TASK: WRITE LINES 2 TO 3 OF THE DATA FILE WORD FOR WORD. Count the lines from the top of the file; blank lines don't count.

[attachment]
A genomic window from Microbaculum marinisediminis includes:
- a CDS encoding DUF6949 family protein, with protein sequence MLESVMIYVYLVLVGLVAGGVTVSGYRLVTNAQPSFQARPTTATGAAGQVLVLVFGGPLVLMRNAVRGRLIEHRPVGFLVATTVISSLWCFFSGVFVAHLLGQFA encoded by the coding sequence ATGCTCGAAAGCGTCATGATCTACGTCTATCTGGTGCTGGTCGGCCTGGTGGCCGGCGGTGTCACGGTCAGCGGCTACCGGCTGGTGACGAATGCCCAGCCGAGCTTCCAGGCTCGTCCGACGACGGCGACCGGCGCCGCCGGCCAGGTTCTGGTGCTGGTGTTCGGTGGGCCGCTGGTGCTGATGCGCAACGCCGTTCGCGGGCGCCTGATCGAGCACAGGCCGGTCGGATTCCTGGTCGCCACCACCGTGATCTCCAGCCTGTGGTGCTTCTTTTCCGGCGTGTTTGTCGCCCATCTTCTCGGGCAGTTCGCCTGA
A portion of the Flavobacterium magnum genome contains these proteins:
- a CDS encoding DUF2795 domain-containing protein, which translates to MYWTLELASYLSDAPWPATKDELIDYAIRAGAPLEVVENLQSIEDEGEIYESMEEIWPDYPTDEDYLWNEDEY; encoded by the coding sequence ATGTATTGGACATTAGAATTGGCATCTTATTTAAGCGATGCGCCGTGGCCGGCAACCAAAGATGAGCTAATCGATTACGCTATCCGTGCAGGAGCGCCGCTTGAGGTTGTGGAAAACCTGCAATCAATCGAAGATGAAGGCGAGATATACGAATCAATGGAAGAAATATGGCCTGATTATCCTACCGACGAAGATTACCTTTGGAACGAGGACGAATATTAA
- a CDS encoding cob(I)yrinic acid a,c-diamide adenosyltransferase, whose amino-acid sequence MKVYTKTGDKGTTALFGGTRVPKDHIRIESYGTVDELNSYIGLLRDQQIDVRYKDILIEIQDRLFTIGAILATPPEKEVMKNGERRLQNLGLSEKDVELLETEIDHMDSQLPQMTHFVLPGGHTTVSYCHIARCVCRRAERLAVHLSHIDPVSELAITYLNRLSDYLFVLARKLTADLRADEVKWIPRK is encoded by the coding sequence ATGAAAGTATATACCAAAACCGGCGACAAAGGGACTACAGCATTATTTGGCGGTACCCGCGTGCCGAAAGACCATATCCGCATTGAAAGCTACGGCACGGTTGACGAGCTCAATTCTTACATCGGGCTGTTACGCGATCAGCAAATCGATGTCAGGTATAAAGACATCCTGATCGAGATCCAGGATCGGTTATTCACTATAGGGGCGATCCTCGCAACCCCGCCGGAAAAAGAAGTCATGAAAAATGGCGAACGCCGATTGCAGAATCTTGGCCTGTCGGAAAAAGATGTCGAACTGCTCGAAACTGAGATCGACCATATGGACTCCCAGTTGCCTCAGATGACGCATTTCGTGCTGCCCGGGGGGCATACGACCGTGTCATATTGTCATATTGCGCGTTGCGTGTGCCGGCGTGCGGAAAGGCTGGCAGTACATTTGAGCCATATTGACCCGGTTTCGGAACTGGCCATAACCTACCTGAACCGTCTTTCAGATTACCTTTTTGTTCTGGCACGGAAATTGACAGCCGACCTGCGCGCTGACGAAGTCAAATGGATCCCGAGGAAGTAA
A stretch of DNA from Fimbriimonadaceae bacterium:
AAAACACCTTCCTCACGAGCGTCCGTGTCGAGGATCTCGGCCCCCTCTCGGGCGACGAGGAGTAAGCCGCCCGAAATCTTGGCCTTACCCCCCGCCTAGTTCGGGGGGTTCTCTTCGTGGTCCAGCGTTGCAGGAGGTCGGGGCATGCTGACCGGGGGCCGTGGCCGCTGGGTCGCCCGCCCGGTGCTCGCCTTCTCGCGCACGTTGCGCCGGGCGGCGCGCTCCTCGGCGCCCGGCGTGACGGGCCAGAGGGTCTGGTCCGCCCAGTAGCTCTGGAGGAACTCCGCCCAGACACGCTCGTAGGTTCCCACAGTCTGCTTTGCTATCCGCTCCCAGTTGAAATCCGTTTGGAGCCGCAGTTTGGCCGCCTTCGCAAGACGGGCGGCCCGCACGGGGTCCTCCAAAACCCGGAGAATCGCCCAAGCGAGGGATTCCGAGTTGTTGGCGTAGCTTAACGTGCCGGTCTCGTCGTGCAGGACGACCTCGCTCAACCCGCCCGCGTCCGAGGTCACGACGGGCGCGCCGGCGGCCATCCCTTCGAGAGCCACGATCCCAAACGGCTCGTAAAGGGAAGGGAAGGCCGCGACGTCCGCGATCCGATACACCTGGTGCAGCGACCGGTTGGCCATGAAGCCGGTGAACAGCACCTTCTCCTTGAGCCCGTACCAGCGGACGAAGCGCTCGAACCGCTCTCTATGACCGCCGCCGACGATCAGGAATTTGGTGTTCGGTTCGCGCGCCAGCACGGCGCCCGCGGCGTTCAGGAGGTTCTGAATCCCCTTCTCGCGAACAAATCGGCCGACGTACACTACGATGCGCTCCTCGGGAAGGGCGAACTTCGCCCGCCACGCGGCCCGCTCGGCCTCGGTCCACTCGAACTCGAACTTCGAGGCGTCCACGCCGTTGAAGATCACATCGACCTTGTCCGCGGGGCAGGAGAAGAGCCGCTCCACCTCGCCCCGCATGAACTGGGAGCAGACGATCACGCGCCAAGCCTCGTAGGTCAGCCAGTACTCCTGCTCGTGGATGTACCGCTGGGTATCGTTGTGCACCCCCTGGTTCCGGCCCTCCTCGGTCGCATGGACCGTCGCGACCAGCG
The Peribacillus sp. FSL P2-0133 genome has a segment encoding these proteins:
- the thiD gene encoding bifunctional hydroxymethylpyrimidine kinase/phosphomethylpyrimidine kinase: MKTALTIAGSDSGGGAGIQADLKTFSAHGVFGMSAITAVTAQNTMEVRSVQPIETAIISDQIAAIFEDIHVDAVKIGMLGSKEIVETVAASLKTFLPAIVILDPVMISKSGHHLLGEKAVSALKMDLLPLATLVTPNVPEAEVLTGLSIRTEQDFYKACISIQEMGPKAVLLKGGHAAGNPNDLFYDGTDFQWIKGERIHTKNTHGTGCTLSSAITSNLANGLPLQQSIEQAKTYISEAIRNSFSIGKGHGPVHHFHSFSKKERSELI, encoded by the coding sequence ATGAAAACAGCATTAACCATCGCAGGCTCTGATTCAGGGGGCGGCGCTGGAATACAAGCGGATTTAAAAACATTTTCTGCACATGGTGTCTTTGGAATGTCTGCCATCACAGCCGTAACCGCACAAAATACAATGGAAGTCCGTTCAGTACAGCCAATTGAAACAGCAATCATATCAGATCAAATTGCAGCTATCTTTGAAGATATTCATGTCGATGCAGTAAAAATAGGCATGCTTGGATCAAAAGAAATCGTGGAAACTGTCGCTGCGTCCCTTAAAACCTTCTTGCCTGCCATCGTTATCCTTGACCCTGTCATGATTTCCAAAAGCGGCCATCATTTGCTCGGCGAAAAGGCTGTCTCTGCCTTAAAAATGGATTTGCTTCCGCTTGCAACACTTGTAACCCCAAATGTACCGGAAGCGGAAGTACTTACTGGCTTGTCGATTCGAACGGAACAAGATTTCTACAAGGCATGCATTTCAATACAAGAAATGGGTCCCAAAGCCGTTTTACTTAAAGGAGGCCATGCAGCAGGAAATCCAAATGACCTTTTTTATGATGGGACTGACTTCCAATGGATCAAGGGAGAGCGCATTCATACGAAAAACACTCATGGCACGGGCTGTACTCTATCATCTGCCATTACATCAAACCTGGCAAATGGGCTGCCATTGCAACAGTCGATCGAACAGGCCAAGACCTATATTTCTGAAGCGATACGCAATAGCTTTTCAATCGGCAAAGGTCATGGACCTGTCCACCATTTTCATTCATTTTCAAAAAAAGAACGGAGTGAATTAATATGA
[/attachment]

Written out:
- a CDS encoding DUF6949 family protein, with protein sequence MLESVMIYVYLVLVGLVAGGVTVSGYRLVTNAQPSFQARPTTATGAAGQVLVLVFGGPLVLMRNAVRGRLIEHRPVGFLVATTVISSLWCFFSGVFVAHLLGQFA encoded by the coding sequence ATGCTCGAAAGCGTCATGATCTACGTCTATCTGGTGCTGGTCGGCCTGGTGGCCGGCGGTGTCACGGTCAGCGGCTACCGGCTGGTGACGAATGCCCAGCCGAGCTTCCAGGCTCGTCCGACGACGGCGACCGGCGCCGCCGGCCAGGTTCTGGTGCTGGTGTTCGGTGGGCCGCTGGTGCTGATGCGCAACGCCGTTCGCGGGCGCCTGATCGAGCACAGGCCGGTCGGATTCCTGGTCGCCACCACCGTGATCTCCAGCCTGTGGTGCTTCTTTTCCGGCGTGTTTGTCGCCCATCTTCTCGGGCAGTTCGCCTGA
A portion of the Flavobacterium magnum genome contains these proteins: